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Books for Everyone!
Don't read print? No problem.
There are lots of ways to read: braille, audio, e-books and more!
- Recorded audio – human voice and synthesized speech
- Scanning and text to speech
- Screen, handheld and table-top magnification
- VoiceOver and other iOS apps for accessibility
- Refreshable braille display
CNIB believes that kids and teens with vision loss belong in public libraries, with their families and friends. A public library card is your ticket to fun and learning, no matter how you read!
- Discover great books and stories – in the formats you need (most public libraries offer all different kinds of books, not just regular print)
- Many public libraries can provide you with access to an amazing collection of accessible books, such as through their CELA service
- Borrow music or movies too – libraries have more than books!
- Join fun programs for kids: crafts, special events, movie screenings, story times and so much more
- Learn a new hobby, make new friends (many libraries offer classes, clubs, cultural and social groups for teens)
When you visit your public library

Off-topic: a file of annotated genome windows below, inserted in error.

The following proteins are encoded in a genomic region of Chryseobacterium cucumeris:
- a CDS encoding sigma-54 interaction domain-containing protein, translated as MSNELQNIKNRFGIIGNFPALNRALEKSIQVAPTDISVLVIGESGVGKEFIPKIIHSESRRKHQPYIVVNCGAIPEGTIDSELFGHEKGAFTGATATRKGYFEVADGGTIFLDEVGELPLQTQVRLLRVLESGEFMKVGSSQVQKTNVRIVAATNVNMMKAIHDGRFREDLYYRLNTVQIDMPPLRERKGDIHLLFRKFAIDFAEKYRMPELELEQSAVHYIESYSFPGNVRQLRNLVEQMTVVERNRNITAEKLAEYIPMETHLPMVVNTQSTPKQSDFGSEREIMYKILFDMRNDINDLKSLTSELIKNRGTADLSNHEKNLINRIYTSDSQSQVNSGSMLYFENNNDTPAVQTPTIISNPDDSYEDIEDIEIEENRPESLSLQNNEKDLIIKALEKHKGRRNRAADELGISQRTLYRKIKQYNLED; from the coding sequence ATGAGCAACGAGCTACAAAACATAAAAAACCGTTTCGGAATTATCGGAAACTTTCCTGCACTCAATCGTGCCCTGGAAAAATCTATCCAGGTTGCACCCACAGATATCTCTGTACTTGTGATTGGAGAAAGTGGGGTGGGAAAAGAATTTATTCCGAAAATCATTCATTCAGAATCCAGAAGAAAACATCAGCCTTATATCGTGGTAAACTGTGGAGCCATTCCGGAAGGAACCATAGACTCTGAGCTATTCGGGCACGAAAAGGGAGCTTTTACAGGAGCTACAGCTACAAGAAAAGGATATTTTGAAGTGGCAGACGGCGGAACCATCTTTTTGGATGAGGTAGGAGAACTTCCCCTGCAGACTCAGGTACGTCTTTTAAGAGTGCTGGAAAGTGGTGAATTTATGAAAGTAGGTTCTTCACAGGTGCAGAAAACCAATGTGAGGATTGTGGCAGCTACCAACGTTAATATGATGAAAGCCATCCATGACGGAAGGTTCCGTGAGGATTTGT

- Ask if you need to fill out a form about your ‘print disability’ so you can use accessible materials
- Talk to library staff about signing up for CELA and Bookshare
- If you have special needs, or can’t find books in formats that you're able to read, let library staff know
- Some public libraries offer accessible workstations and software such as JAWS to use at the library, or they may be able to loan you reading devices such as e-readers and DAISY players
Need help getting books you need for school? Your teachers or school librarian may be able to help you get books in formats you can read by signing up for CELA Educator Access. CELA Educator access gives eligible teachers access to CELA and Bookshare on behalf of their students with a print disability.
Find out more: